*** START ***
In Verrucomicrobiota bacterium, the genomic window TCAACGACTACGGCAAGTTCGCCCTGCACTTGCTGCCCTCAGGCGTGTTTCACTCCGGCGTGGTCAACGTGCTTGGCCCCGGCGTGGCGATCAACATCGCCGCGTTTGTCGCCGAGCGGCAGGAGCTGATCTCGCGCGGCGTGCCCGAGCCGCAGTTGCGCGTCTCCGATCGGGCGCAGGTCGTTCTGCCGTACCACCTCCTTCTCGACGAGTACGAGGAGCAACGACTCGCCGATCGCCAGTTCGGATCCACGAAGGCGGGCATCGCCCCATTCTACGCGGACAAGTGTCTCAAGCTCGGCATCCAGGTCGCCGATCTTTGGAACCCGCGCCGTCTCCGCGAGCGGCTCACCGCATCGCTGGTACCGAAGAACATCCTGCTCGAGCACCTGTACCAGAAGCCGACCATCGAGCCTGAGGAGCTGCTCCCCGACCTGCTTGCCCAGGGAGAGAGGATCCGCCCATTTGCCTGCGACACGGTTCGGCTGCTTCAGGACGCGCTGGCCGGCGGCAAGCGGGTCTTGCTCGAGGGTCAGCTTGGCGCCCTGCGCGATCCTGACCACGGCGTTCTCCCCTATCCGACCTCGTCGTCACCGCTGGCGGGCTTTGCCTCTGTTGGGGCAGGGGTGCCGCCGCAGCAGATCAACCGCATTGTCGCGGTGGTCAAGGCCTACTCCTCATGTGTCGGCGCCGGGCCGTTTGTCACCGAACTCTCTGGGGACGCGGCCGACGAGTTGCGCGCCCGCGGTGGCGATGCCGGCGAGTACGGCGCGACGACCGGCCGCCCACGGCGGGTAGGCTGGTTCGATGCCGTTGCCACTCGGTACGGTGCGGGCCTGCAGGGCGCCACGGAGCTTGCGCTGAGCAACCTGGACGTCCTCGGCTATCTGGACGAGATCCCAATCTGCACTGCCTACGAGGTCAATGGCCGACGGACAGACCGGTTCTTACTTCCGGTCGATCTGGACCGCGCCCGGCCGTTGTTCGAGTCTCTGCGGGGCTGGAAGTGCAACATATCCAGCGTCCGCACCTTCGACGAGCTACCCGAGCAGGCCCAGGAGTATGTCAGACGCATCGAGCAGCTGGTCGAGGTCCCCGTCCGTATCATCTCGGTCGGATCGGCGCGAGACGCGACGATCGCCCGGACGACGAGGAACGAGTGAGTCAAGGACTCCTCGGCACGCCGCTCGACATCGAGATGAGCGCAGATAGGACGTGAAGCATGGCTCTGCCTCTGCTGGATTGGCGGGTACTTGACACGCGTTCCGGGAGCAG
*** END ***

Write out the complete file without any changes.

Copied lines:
In Verrucomicrobiota bacterium, the genomic window TCAACGACTACGGCAAGTTCGCCCTGCACTTGCTGCCCTCAGGCGTGTTTCACTCCGGCGTGGTCAACGTGCTTGGCCCCGGCGTGGCGATCAACATCGCCGCGTTTGTCGCCGAGCGGCAGGAGCTGATCTCGCGCGGCGTGCCCGAGCCGCAGTTGCGCGTCTCCGATCGGGCGCAGGTCGTTCTGCCGTACCACCTCCTTCTCGACGAGTACGAGGAGCAACGACTCGCCGATCGCCAGTTCGGATCCACGAAGGCGGGCATCGCCCCATTCTACGCGGACAAGTGTCTCAAGCTCGGCATCCAGGTCGCCGATCTTTGGAACCCGCGCCGTCTCCGCGAGCGGCTCACCGCATCGCTGGTACCGAAGAACATCCTGCTCGAGCACCTGTACCAGAAGCCGACCATCGAGCCTGAGGAGCTGCTCCCCGACCTGCTTGCCCAGGGAGAGAGGATCCGCCCATTTGCCTGCGACACGGTTCGGCTGCTTCAGGACGCGCTGGCCGGCGGCAAGCGGGTCTTGCTCGAGGGTCAGCTTGGCGCCCTGCGCGATCCTGACCACGGCGTTCTCCCCTATCCGACCTCGTCGTCACCGCTGGCGGGCTTTGCCTCTGTTGGGGCAGGGGTGCCGCCGCAGCAGATCAACCGCATTGTCGCGGTGGTCAAGGCCTACTCCTCATGTGTCGGCGCCGGGCCGTTTGTCACCGAACTCTCTGGGGACGCGGCCGACGAGTTGCGCGCCCGCGGTGGCGATGCCGGCGAGTACGGCGCGACGACCGGCCGCCCACGGCGGGTAGGCTGGTTCGATGCCGTTGCCACTCGGTACGGTGCGGGCCTGCAGGGCGCCACGGAGCTTGCGCTGAGCAACCTGGACGTCCTCGGCTATCTGGACGAGATCCCAATCTGCACTGCCTACGAGGTCAATGGCCGACGGACAGACCGGTTCTTACTTCCGGTCGATCTGGACCGCGCCCGGCCGTTGTTCGAGTCTCTGCGGGGCTGGAAGTGCAACATATCCAGCGTCCGCACCTTCGACGAGCTACCCGAGCAGGCCCAGGAGTATGTCAGACGCATCGAGCAGCTGGTCGAGGTCCCCGTCCGTATCATCTCGGTCGGATCGGCGCGAGACGCGACGATCGCCCGGACGACGAGGAACGAGTGAGTCAAGGACTCCTCGGCACGCCGCTCGACATCGAGATGAGCGCAGATAGGACGTGAAGCATGGCTCTGCCTCTGCTGGATTGGCGGGTACTTGACACGCGTTCCGGGAGCAG